Maj. Gen. Stephen J. Maranian was suspended Feb. 9 from his position leading the graduate-level educational institution for military leaders in Carlisle, Pennsylvania.
The allegation against Maranian is “unrelated to his current position,” said Army spokeswoman Cynthia O. Smith. The Army announced Maranian’s suspension earlier this month, but the reason for the adverse action was not disclosed until Thursday.
“As this allegation is currently under investigation by Special Agents from the U.S. Army Criminal Investigative Command, no further information will be released at this time to protect the integrity of the investigative process,” Smith said in a statement.
“These are allegations at this time and MG Maranian is presumed innocent until and if proven otherwise,” the statement added.
Task and Purpose reported Thursday that a protective order was issued in early February against Maranian because of a CID investigation into abusive sexual contact with an Army civilian.
Sexual misconduct within the Army has come under further scrutiny following the Dec. 8 release of a report on Fort Hood, Texas, sparked by the death of Spc. Vanessa Guillen and the sexual harassment allegations her family brought forth on her behalf.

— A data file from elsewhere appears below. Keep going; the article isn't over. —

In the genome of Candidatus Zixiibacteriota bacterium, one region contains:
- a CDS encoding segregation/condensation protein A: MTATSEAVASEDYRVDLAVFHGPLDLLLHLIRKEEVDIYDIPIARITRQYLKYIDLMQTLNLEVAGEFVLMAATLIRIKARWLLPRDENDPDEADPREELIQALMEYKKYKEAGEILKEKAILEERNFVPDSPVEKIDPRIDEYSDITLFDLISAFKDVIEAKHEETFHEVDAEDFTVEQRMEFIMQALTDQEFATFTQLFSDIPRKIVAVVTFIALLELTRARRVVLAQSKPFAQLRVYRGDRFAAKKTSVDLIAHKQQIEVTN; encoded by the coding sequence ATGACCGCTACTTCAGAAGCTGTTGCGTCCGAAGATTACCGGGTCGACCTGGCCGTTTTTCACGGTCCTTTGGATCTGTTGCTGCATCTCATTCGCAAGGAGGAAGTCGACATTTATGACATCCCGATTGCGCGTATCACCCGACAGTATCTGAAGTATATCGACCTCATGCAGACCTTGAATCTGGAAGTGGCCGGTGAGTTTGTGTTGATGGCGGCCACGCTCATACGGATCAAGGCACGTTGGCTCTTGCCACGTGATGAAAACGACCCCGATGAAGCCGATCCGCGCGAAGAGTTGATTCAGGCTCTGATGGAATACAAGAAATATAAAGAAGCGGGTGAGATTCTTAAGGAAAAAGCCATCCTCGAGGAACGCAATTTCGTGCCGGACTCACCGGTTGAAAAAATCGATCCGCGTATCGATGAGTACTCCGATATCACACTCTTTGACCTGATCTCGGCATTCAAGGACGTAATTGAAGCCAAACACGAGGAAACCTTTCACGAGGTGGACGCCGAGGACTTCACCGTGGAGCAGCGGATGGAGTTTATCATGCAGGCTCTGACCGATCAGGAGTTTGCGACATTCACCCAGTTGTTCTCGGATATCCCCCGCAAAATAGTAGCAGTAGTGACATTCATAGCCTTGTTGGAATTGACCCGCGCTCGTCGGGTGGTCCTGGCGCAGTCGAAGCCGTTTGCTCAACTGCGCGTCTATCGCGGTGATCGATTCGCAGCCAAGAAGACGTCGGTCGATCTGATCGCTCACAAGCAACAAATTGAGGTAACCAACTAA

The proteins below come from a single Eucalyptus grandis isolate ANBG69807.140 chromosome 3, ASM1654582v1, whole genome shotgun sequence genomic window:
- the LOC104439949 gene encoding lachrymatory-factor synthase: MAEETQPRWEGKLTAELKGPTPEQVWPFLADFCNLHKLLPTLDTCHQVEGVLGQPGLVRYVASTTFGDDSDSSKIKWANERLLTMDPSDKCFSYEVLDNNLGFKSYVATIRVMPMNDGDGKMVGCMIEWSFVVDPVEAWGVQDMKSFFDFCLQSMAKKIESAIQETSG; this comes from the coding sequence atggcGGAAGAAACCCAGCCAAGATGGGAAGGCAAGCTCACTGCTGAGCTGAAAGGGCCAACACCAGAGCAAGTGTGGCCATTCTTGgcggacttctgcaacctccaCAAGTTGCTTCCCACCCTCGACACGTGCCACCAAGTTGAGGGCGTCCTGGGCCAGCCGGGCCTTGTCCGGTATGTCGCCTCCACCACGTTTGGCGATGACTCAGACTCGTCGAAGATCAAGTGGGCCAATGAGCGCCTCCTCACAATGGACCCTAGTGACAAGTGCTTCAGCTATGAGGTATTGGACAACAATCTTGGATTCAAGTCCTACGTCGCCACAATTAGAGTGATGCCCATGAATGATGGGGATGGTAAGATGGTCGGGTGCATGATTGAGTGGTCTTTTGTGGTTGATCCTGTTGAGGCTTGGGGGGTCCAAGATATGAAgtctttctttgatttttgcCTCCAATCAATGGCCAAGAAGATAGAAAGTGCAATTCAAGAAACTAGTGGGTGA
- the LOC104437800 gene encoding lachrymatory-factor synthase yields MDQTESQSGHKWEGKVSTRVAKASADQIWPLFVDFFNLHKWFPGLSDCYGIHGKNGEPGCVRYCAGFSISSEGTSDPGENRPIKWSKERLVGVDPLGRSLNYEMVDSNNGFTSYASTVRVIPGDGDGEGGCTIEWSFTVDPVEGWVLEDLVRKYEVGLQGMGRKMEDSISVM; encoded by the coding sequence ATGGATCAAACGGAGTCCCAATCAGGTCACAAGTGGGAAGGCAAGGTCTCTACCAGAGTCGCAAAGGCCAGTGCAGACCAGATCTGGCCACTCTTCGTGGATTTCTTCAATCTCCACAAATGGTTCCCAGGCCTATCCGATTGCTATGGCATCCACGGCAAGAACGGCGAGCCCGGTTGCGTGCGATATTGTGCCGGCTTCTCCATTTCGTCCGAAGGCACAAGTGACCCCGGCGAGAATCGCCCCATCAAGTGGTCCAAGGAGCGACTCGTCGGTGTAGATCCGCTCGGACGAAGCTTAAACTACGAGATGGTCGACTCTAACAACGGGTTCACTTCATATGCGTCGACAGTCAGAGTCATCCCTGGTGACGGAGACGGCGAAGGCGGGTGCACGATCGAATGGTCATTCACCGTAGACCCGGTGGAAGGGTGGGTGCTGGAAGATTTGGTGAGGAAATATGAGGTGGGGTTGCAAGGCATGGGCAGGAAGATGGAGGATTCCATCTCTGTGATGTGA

An independent committee found that an environment at Fort Hood allowed sexual assault and harassment to proliferate. Committee members warned that the problems they found at that post may exist elsewhere in the force.
While Maranian is under suspension, the number two officer within the Army Corps of Engineers, Maj. Gen. David C. Hill, will serve as the acting commandant for the Army War College.
Maranian has been in charge of the institution since July, according to his official biography.
He previously served as a deputy commanding general for 2nd Infantry Division at Camp Casey, South Korea, and the commandant of the Army Field Artillery School at Fort Sill, Oklahoma.
Maranian was commissioned in 1988 as a field artillery officer after graduating from Bucknell University in Lewisburg, Pennsylvania.